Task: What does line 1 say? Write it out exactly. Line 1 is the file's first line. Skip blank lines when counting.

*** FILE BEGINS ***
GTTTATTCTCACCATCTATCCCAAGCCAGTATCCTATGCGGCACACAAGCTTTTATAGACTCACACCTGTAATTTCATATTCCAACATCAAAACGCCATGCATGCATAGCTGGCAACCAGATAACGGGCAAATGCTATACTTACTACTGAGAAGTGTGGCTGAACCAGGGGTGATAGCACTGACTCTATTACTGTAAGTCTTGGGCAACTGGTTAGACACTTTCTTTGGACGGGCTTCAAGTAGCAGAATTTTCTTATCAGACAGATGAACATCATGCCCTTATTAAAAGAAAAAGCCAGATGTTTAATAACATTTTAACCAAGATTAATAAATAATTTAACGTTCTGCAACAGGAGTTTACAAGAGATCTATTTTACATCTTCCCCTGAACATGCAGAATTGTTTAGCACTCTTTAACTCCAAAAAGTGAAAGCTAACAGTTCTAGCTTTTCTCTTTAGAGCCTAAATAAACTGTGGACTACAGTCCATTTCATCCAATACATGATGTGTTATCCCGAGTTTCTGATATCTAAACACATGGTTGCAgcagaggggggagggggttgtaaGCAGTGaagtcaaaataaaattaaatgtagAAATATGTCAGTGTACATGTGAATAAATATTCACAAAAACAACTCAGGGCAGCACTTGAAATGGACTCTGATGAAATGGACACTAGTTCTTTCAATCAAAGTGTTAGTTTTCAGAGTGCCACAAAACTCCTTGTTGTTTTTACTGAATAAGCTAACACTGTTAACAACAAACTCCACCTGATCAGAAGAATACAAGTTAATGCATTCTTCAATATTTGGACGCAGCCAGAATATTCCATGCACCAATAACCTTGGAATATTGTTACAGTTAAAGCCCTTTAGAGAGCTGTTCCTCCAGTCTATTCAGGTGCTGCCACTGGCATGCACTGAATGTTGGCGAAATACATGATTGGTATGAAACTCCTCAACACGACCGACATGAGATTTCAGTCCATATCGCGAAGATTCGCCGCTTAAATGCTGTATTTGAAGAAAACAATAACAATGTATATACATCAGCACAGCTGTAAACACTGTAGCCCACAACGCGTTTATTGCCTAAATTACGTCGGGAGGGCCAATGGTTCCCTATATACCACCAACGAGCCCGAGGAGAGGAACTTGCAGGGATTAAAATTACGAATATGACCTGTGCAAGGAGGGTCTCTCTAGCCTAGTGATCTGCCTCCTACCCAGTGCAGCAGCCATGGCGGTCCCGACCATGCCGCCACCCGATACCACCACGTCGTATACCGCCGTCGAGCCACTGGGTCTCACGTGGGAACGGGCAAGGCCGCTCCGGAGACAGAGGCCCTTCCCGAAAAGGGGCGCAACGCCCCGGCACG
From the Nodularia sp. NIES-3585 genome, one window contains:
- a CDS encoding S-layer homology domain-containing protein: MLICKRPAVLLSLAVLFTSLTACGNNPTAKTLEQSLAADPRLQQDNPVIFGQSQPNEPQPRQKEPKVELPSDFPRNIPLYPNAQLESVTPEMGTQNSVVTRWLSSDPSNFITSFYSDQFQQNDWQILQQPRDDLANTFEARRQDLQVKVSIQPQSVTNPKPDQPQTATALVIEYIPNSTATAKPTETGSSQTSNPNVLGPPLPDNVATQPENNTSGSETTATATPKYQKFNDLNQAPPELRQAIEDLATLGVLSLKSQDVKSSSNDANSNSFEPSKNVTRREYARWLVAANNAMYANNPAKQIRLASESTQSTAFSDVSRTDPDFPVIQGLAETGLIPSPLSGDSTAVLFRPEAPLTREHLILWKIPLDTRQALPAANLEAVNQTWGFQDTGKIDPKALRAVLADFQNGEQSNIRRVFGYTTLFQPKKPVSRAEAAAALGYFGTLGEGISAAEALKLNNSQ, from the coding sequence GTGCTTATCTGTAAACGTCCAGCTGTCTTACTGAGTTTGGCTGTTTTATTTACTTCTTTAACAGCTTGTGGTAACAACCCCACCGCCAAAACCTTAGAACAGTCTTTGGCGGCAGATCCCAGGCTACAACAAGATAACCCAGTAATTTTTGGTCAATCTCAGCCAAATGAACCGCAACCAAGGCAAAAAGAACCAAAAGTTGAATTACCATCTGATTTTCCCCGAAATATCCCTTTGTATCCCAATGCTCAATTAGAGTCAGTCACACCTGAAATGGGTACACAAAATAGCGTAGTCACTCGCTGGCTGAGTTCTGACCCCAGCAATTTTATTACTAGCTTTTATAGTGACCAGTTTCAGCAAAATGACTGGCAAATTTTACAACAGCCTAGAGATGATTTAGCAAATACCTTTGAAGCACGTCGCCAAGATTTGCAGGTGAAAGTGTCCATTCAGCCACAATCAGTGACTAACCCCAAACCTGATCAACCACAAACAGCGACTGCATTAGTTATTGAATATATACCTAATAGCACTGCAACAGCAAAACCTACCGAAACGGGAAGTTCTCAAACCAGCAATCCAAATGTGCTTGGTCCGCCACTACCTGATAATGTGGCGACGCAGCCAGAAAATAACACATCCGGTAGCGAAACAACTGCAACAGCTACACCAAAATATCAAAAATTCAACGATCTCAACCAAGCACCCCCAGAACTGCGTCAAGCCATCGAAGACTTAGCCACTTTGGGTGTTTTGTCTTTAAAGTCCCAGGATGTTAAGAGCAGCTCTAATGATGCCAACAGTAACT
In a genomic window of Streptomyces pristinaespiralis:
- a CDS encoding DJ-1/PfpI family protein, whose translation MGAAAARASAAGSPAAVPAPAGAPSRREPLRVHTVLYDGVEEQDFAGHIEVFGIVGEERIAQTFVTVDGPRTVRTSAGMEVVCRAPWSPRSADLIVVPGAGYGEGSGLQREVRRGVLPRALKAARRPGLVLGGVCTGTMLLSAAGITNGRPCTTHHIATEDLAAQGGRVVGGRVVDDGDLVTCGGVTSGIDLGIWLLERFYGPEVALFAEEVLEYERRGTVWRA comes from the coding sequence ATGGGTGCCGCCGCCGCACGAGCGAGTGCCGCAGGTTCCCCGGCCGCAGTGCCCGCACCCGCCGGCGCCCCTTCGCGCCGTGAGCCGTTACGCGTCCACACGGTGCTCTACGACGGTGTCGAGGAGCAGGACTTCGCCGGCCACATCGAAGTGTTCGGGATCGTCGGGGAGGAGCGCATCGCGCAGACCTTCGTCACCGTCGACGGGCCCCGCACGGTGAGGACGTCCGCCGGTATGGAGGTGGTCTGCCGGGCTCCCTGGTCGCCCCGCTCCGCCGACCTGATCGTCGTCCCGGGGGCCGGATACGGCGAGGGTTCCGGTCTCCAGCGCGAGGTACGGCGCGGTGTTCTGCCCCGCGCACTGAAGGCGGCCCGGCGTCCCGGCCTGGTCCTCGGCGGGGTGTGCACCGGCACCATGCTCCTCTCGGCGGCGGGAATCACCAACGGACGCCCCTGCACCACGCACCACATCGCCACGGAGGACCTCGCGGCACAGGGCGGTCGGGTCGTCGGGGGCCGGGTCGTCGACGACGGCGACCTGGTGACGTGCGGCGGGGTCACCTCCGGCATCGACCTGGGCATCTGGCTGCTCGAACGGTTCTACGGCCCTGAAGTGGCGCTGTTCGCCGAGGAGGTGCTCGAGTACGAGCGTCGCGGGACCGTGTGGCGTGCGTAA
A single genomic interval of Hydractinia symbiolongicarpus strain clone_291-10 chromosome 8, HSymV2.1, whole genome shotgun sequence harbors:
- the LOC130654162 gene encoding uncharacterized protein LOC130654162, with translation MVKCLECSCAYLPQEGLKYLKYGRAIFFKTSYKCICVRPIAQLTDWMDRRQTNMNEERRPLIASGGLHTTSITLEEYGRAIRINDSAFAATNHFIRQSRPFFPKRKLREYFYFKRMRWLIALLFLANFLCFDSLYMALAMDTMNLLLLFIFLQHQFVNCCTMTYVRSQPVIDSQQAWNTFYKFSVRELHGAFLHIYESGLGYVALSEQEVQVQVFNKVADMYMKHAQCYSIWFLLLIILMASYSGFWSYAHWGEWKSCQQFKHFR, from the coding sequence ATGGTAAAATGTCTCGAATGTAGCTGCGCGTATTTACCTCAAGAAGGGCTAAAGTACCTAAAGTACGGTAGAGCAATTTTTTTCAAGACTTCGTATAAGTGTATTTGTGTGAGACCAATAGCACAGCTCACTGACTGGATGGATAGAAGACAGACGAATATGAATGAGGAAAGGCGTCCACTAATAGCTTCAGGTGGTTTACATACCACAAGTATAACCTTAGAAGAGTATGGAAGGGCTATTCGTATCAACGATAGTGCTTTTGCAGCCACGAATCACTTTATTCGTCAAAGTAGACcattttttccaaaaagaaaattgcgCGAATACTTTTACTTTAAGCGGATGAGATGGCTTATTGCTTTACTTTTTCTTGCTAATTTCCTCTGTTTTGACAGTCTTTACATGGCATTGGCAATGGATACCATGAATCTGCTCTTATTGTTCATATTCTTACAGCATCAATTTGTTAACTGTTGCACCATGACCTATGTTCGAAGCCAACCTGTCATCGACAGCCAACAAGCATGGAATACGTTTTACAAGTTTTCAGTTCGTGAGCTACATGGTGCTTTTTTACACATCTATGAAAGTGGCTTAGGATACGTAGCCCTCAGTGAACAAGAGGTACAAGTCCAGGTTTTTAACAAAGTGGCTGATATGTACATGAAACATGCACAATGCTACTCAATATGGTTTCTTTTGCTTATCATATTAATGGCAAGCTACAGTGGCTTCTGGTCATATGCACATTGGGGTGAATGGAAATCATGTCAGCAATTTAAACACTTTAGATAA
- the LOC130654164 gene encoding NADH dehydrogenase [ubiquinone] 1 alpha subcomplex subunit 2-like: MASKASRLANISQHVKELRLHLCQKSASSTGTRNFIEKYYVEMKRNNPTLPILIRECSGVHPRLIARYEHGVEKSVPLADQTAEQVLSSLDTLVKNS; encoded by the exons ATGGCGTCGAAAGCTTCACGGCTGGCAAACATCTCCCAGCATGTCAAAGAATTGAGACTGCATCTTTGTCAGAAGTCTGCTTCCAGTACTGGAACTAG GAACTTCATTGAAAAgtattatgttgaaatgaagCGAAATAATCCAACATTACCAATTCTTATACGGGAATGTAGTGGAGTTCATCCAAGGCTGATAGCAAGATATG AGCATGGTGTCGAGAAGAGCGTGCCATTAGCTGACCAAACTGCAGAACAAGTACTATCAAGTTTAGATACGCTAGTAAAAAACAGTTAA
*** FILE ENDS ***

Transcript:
GTTTATTCTCACCATCTATCCCAAGCCAGTATCCTATGCGGCACACAAGCTTTTATAGACTCACACCTGTAATTTCATATTCCAACATCAAAACGCCATGCATGCATAGCTGGCAACCAGATAACGGGCAAATGCTATACTTACTACTGAGAAGTGTGGCTGAACCAGGGGTGATAGCACTGACTCTATTACTGTAAGTCTTGGGCAACTGGTTAGACACTTTCTTTGGACGGGCTTCAAGTAGCAGAATTTTCTTATCAGACAGATGAACATCATGCCCTTATTAAAAGAAAAAGCCAGATGTTTAATAACATTTTAACCAAGATTAATAAATAATTTAACGTTCTGCAACAGGAGTTTACAAGAGATCTATTTTACATCTTCCCCTGAACATGCAGAATTGTTTAGCACTCTTTAACTCCAAAAAGTGAAAGCTAACAGTTCTAGCTTTTCTCTTTAGAGCCTAAATAAACTGTGGACTACAGTCCATTTCATCCAATACATGATGTGTTATCCCGAGTTTCTGATATCTAAACACATGGTTGCAgcagaggggggagggggttgtaaGCAGTGaagtcaaaataaaattaaatgtagAAATATGTCAGTGTACATGTGAATAAATATTCACAAAAACAACTCAGGGCAGCACTTGAAATGGACTCTGATGAAATGGACACTAGTTCTTTCAATCAAAGTGTTAGTTTTCAGAGTGCCACAAAACTCCTTGTTGTTTTTACTGAATAAGCTAACACTGTTAACAACAAACTCCACCTGATCAGAAGAATACAAGTTAATGCATTCTTCAATATTTGGACGCAGCCAGAATATTCCATGCACCAATAACCTTGGAATATTGTTACAGTTAAAGCCCTTTAGAGAGCTGTTCCTCCAGTCTATTCAGGTGCTGCCACTGGCATGCACTGAATGTTGGCGAAATACATGATTGGTATGAAACTCCTCAACACGACCGACATGAGATTTCAGTCCATATCGCGAAGATTCGCCGCTTAAATGCTGTATTTGAAGAAAACAATAACAATGTATATACATCAGCACAGCTGTAAACACTGTAGCCCACAACGCGTTTATTGCCTAAATTACGTCGGGAGGGCCAATGGTTCCCTATATACCACCAACGAGCCCGAGGAGAGGAACTTGCAGGGATTAAAATTACGAATATGACCTGTGCAAGGAGGGTCTCTCTAGCCTAGTGATCTGCCTCCTACCCAGTGCAGCAGCCATGGCGGTCCCGACCATGCCGCCACCCGATACCACCACGTCGTATACCGCCGTCGAGCCACTGGGTCTCACGTGGGAACGGGCAAGGCCGCTCCGGAGACAGAGGCCCTTCCCGAAAAGGGGCGCAACGCCCCGGCACG